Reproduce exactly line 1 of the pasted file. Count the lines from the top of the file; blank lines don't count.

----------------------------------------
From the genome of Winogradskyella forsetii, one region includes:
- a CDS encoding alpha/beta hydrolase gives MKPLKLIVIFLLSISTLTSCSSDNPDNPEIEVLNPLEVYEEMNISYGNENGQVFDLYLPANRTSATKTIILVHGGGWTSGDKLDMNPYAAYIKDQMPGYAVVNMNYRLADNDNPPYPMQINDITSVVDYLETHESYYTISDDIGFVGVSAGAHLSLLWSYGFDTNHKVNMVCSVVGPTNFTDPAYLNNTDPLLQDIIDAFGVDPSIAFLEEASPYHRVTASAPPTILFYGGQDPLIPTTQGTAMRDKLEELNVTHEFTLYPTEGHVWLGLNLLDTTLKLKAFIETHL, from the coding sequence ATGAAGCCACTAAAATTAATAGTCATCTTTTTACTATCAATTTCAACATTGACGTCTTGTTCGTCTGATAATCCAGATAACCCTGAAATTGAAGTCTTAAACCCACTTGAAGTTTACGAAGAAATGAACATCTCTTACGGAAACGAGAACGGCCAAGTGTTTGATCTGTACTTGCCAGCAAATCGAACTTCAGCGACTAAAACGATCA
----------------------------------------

From the genome of Winogradskyella forsetii, one region includes: